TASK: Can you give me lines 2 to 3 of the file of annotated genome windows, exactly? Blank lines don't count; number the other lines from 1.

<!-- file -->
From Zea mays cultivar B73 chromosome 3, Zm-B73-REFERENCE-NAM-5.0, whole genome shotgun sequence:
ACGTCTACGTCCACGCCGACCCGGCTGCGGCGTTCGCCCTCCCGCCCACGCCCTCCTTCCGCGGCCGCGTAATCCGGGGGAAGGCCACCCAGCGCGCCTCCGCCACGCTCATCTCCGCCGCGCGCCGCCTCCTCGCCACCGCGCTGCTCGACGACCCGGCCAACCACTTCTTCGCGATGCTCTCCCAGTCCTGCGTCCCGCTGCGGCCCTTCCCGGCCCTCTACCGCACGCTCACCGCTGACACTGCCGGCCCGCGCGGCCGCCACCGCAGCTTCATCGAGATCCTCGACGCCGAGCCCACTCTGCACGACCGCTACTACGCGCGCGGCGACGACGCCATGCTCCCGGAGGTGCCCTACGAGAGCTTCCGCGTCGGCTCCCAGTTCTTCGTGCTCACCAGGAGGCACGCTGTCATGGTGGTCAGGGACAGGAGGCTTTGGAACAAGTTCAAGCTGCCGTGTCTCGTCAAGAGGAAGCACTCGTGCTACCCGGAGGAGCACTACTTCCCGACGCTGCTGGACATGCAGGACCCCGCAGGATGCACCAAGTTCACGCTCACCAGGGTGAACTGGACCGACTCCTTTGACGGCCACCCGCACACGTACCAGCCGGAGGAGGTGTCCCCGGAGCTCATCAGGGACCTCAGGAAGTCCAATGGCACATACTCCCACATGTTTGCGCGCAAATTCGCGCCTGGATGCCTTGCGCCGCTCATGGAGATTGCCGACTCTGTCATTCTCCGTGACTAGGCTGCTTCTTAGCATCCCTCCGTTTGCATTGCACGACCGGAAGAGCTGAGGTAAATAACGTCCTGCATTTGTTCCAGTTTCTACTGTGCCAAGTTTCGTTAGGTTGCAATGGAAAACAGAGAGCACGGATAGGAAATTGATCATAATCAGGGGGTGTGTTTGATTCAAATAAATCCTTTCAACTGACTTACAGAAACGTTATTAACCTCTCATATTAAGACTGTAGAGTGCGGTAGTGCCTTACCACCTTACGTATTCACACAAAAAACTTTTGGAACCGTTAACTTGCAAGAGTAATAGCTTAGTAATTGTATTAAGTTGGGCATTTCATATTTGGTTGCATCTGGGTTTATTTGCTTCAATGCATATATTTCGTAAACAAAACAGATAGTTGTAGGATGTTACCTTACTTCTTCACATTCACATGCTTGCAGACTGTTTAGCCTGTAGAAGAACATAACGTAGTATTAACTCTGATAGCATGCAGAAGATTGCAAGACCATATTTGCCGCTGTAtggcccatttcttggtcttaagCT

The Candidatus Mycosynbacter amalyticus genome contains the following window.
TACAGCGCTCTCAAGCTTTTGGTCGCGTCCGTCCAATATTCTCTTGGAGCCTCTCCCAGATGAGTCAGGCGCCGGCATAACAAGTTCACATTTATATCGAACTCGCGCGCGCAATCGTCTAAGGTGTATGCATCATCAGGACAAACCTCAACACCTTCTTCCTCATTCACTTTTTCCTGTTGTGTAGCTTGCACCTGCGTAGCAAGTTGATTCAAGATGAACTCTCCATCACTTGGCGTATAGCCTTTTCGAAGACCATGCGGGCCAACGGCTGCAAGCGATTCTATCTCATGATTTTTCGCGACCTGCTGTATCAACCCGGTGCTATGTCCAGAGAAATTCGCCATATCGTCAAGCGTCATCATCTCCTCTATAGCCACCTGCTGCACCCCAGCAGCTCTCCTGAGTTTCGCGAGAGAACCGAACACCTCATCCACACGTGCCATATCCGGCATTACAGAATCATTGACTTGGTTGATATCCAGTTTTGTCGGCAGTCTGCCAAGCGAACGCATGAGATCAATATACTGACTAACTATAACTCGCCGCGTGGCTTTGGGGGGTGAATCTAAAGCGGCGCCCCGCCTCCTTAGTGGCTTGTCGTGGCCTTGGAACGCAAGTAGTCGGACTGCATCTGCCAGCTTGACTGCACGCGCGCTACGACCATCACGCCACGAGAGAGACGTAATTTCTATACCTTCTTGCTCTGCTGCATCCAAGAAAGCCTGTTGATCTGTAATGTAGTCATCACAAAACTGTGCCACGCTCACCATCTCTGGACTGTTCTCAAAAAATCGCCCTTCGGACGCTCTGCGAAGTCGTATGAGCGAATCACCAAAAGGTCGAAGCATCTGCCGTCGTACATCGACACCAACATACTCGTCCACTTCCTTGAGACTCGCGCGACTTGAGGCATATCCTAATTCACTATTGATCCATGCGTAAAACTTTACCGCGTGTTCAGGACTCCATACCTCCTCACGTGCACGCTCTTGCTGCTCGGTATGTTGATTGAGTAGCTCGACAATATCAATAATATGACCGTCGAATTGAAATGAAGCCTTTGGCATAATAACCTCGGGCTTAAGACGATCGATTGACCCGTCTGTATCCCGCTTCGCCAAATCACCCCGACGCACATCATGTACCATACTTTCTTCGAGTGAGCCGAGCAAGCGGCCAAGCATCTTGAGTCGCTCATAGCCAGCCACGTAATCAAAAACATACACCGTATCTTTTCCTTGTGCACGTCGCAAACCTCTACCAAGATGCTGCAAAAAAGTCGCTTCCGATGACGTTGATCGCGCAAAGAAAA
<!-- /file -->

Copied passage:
ACGTCTACGTCCACGCCGACCCGGCTGCGGCGTTCGCCCTCCCGCCCACGCCCTCCTTCCGCGGCCGCGTAATCCGGGGGAAGGCCACCCAGCGCGCCTCCGCCACGCTCATCTCCGCCGCGCGCCGCCTCCTCGCCACCGCGCTGCTCGACGACCCGGCCAACCACTTCTTCGCGATGCTCTCCCAGTCCTGCGTCCCGCTGCGGCCCTTCCCGGCCCTCTACCGCACGCTCACCGCTGACACTGCCGGCCCGCGCGGCCGCCACCGCAGCTTCATCGAGATCCTCGACGCCGAGCCCACTCTGCACGACCGCTACTACGCGCGCGGCGACGACGCCATGCTCCCGGAGGTGCCCTACGAGAGCTTCCGCGTCGGCTCCCAGTTCTTCGTGCTCACCAGGAGGCACGCTGTCATGGTGGTCAGGGACAGGAGGCTTTGGAACAAGTTCAAGCTGCCGTGTCTCGTCAAGAGGAAGCACTCGTGCTACCCGGAGGAGCACTACTTCCCGACGCTGCTGGACATGCAGGACCCCGCAGGATGCACCAAGTTCACGCTCACCAGGGTGAACTGGACCGACTCCTTTGACGGCCACCCGCACACGTACCAGCCGGAGGAGGTGTCCCCGGAGCTCATCAGGGACCTCAGGAAGTCCAATGGCACATACTCCCACATGTTTGCGCGCAAATTCGCGCCTGGATGCCTTGCGCCGCTCATGGAGATTGCCGACTCTGTCATTCTCCGTGACTAGGCTGCTTCTTAGCATCCCTCCGTTTGCATTGCACGACCGGAAGAGCTGAGGTAAATAACGTCCTGCATTTGTTCCAGTTTCTACTGTGCCAAGTTTCGTTAGGTTGCAATGGAAAACAGAGAGCACGGATAGGAAATTGATCATAATCAGGGGGTGTGTTTGATTCAAATAAATCCTTTCAACTGACTTACAGAAACGTTATTAACCTCTCATATTAAGACTGTAGAGTGCGGTAGTGCCTTACCACCTTACGTATTCACACAAAAAACTTTTGGAACCGTTAACTTGCAAGAGTAATAGCTTAGTAATTGTATTAAGTTGGGCATTTCATATTTGGTTGCATCTGGGTTTATTTGCTTCAATGCATATATTTCGTAAACAAAACAGATAGTTGTAGGATGTTACCTTACTTCTTCACATTCACATGCTTGCAGACTGTTTAGCCTGTAGAAGAACATAACGTAGTATTAACTCTGATAGCATGCAGAAGATTGCAAGACCATATTTGCCGCTGTAtggcccatttcttggtcttaagCT

The Candidatus Mycosynbacter amalyticus genome contains the following window.